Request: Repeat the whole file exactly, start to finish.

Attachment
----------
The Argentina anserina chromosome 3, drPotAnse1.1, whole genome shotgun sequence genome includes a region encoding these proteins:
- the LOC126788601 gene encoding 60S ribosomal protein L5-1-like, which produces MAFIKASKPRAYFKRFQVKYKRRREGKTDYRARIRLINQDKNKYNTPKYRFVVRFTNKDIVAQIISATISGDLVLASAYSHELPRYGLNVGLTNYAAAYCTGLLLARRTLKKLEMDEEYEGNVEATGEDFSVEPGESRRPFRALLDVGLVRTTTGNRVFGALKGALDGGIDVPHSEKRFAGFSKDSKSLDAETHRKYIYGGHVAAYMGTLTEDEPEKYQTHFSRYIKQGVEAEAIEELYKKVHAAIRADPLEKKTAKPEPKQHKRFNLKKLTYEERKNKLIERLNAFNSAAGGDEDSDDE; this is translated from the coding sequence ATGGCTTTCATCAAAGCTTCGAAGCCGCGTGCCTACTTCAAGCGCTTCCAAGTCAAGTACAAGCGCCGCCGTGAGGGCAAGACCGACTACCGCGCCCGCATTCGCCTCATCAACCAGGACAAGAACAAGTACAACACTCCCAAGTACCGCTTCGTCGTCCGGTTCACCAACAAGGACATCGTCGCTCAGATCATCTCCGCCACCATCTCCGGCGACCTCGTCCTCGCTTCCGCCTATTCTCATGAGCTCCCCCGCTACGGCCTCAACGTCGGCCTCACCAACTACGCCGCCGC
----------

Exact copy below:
The Argentina anserina chromosome 3, drPotAnse1.1, whole genome shotgun sequence genome includes a region encoding these proteins:
- the LOC126788601 gene encoding 60S ribosomal protein L5-1-like, which produces MAFIKASKPRAYFKRFQVKYKRRREGKTDYRARIRLINQDKNKYNTPKYRFVVRFTNKDIVAQIISATISGDLVLASAYSHELPRYGLNVGLTNYAAAYCTGLLLARRTLKKLEMDEEYEGNVEATGEDFSVEPGESRRPFRALLDVGLVRTTTGNRVFGALKGALDGGIDVPHSEKRFAGFSKDSKSLDAETHRKYIYGGHVAAYMGTLTEDEPEKYQTHFSRYIKQGVEAEAIEELYKKVHAAIRADPLEKKTAKPEPKQHKRFNLKKLTYEERKNKLIERLNAFNSAAGGDEDSDDE; this is translated from the coding sequence ATGGCTTTCATCAAAGCTTCGAAGCCGCGTGCCTACTTCAAGCGCTTCCAAGTCAAGTACAAGCGCCGCCGTGAGGGCAAGACCGACTACCGCGCCCGCATTCGCCTCATCAACCAGGACAAGAACAAGTACAACACTCCCAAGTACCGCTTCGTCGTCCGGTTCACCAACAAGGACATCGTCGCTCAGATCATCTCCGCCACCATCTCCGGCGACCTCGTCCTCGCTTCCGCCTATTCTCATGAGCTCCCCCGCTACGGCCTCAACGTCGGCCTCACCAACTACGCCGCCGC